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Intel® Open Path Guiding Library

This is release v0.5.0 of Intel® Open PGL. For changes and new features, see the changelog. Visit http://www.openpgl.org for more information.

Overview

The Intel® Open Path Guiding Library (Intel® Open PGL) implements a set of representations and training algorithms needed to integrate path guiding into a renderer. Open PGL offers implementations of current state-of-the-art path guiding methods, which increase the sampling quality and, therefore, the efficiency of a renderer. The goal of Open PGL is to provide implementations that are well tested and robust enough to be used in a production environment.

The representation of the guiding field is learned during rendering and updated on a per-frame basis using radiance/importance samples generated during rendering. At each vertex of a random path/walk, the guiding field is queried for a local distribution (e.g., incident radiance), guiding local sampling decisions (e.g., directions).

Currently supported path guiding methods include: guiding directional sampling decisions on surfaces and inside volumes based on a learned incident radiance distribution or its product with BSDF components (i.e., cosine lobe) or phase functions (i.e., single lobe HG).

Open PGL offers a C API and a C++ wrapper API for higher-level abstraction. The current implementation is optimized for the latest Intel® processors with support for SSE, AVX, AVX2, and AVX-512 instructions.

Open PGL is part of the Intel® oneAPI Rendering Toolkit and has been released under the permissive Apache 2.0 license.

Example rendering without and with Open PGL
Path traced image of a variation of the Nishita Sky Demo scene from Blender Studio (CC0) without and with using Open PGL to guide directional samples (i.e., on surfaces and inside the water volume).

Disclaimer

The current version of Open PGL is still in a pre v1.0 stage and should be used with caution in any production related environment. The API specification is still in flux and might change with upcoming releases.

Version History

Open PGL 0.5.0

  • Api changes:

    • PathSegmentStorage:
      • Removed support for splatting training samples due to the fact that knn-lookups have proven to be better. Therefore, the function attributes splatSamples and sampler have been removed from the PrepareSamples function.

      • Added PropagateSamples method prepare and push samples to the SampleStorage The goal is to replace PrepareSamples, GetSamples and AddSamples.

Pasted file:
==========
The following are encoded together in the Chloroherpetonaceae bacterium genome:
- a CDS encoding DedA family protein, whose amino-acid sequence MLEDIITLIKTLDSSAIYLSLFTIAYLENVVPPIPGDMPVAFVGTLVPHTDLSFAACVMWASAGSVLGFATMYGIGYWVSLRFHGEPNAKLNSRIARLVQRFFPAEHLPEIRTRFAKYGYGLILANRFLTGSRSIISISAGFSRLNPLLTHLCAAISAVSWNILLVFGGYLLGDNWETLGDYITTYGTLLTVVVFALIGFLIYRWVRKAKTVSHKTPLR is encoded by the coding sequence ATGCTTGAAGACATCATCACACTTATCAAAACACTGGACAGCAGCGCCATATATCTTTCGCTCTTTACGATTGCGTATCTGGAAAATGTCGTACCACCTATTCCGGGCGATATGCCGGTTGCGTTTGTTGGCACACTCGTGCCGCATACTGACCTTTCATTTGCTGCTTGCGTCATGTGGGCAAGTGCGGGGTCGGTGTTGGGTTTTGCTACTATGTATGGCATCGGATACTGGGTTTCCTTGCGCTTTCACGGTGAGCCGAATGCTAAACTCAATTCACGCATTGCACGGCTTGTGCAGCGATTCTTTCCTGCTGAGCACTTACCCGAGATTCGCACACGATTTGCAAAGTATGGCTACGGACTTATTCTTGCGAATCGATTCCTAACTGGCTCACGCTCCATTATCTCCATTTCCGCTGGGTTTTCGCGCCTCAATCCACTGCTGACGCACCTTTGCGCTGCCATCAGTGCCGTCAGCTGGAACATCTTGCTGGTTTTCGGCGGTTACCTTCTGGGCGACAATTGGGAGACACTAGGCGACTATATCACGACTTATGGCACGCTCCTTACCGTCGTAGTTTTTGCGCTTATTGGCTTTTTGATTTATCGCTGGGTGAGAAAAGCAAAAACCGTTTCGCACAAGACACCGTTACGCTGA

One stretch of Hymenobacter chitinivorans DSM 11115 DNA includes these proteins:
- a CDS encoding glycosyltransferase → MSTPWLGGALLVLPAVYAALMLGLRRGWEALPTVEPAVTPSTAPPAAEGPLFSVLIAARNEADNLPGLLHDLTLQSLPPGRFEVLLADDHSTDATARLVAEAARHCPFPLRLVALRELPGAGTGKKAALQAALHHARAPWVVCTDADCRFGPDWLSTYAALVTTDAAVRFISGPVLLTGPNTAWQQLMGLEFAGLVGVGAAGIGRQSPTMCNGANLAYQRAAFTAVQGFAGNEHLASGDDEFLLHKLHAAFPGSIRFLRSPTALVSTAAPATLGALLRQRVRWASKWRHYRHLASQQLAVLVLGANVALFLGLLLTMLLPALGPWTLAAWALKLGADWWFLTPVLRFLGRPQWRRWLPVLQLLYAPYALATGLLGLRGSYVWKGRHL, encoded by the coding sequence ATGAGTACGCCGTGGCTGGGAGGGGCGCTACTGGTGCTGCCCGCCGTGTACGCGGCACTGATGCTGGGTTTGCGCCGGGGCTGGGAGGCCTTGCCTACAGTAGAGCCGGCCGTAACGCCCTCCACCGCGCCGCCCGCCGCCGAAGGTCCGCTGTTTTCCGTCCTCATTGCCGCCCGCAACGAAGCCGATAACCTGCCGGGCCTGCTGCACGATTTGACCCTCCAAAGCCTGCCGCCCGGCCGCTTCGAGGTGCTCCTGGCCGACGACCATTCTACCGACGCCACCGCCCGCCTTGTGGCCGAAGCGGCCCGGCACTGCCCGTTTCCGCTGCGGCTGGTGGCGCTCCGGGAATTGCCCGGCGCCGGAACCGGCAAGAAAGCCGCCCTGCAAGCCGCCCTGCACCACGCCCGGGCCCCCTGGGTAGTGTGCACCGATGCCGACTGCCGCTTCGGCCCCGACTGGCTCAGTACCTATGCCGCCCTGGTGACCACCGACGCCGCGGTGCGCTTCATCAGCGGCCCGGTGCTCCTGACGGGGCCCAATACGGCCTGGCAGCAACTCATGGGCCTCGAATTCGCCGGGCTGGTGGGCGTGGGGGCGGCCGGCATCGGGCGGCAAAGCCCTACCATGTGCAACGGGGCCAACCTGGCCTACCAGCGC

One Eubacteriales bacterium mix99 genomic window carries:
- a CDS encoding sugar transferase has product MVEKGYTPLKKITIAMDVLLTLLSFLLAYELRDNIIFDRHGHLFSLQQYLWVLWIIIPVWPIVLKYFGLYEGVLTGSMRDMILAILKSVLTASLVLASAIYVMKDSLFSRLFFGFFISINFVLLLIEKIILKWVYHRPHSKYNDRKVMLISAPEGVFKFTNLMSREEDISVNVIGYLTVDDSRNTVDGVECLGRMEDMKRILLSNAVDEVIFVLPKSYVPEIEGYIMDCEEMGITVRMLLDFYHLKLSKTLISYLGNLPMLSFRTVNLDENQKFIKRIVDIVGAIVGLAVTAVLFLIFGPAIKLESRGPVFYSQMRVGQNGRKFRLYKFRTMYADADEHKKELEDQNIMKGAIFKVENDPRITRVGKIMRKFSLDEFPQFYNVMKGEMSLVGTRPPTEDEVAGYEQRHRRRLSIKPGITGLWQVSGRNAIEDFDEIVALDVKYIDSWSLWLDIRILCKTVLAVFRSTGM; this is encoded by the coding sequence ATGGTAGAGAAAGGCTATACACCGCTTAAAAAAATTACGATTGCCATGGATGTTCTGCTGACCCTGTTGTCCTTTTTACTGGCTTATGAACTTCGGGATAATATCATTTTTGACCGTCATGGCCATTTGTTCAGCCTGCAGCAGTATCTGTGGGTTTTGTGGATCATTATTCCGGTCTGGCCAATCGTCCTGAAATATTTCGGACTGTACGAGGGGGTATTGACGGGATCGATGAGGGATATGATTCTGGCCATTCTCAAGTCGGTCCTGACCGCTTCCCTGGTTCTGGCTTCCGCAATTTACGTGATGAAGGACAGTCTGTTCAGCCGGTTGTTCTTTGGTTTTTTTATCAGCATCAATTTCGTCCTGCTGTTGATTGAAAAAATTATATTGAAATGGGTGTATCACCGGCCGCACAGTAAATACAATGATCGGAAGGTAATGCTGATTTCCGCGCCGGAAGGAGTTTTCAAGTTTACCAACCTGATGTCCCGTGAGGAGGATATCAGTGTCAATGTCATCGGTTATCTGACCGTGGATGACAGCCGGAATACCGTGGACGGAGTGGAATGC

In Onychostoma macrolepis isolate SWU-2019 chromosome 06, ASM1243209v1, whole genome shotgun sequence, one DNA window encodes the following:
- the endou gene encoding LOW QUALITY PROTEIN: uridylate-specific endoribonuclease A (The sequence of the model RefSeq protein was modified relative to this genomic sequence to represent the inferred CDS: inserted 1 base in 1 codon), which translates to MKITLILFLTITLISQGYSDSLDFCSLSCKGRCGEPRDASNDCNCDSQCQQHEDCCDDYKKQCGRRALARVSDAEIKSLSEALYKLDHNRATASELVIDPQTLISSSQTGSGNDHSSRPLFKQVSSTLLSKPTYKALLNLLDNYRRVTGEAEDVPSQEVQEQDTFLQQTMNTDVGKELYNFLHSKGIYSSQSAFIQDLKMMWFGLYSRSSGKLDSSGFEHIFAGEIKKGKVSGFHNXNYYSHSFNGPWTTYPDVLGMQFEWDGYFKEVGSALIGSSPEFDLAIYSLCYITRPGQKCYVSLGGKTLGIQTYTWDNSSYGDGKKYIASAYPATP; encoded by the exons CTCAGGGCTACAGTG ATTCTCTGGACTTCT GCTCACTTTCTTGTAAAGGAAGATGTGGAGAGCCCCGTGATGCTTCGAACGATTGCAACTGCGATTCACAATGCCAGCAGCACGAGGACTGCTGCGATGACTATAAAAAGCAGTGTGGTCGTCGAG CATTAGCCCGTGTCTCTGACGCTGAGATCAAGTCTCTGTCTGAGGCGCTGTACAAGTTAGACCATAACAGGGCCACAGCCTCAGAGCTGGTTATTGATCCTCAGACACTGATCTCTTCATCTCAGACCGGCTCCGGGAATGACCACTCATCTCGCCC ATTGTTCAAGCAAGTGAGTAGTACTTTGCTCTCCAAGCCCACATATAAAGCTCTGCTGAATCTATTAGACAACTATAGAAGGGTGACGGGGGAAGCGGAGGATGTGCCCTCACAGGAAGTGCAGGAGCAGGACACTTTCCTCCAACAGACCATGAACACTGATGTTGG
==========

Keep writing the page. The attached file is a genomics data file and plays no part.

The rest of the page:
• Sampler:
      • Removed since it is not used/needed anymore.
    • SurfaceSamplingDistribution and VolumeSamplingDistribution:
      • The usage of parallax-compensation is now connected to the guiding distribution type. Therefore the explicit useParallaxCompensation parameter is removed from the Init functions of the SamplingDistributions.
      • Added IncomingRadiancePDF function that returns an approximation of the incoming radiance distribution. This PDF does not need to be related to the actual sampling PDF but can be used for Resampled Importance Sampling (RIS).
    • Field:
      • Adding UpdateSurface and UpdateVolume function to update/train the surface and volume field separately.
    • SampleStorage:
      • Adding ClearSurface and ClearVolume function to clear the surface and volume samples separately. This allows to wait until a specific number of samples is collected for the surface or volume cache before updating/fitting the Field.
  • Deactivating/removing OMP threading support since it would still have a dependency on TBB

  • Bugfixes:

    • Fixing bug causing crash during Field::Update when in previous iterations no volume or surface samples were present.

Open PGL 0.4.1

  • Bugfixes:
    • Fixing bug introduced in 0.4.0 when using ApplySingleLobeHenyeyGreensteinProduct() for VMM-based representations

Open PGL 0.4.0

  • Performance:

    • Optimized KNN lookup of guiding caches (x3 speed-up).
    • Optimized Cosine product for VMM based representations.
  • Dependencies:

    • Removed the Embree library dependency for KNN lookups in favour of the header-only library nanoflann.
  • Adding ARM Neon support (e.g., Apple M1).

  • Fixing memory alignment bug for higher SIMD widths.

  • PathSegmentStorage:

    • Fixing bug when multiple refracted/reflected events hit a distant source (i.e., environment map) by clamping to a max distance.
    • Adding GetMaxDistance and SetMaxDistance methods.
    • Adding GetNumSegments and GetNumSamples methods.
  • Field:

    • Stopped tracing a total number of spp statistic since it is not really useful.
      • Removed the GetTotalSPP function.
      • Removed the numPerPixelSamples parameter from the Update function.

Open PGL 0.3.1

  • Field:
    • Added Reset() function to reset a guiding field (e.g., when the lighting or the scene geometry changed)
  • PathSegmentStorage:
    • Fixed bug when using AddSample()

Open PGL 0.3.0

  • Added CMake Superbuild script to build Open PGL, including all its dependencies.
    The dependencies (e.g., TBB and Embree) are downloaded, built, and installed automatically.

  • Added support for different SIMD optimizations (SSE, AVX2, AVX-512). The optimization type can be chosen when initializing the Device.

  • Added support for directional quadtrees for the directional representation.

  • PathSegmentStorage: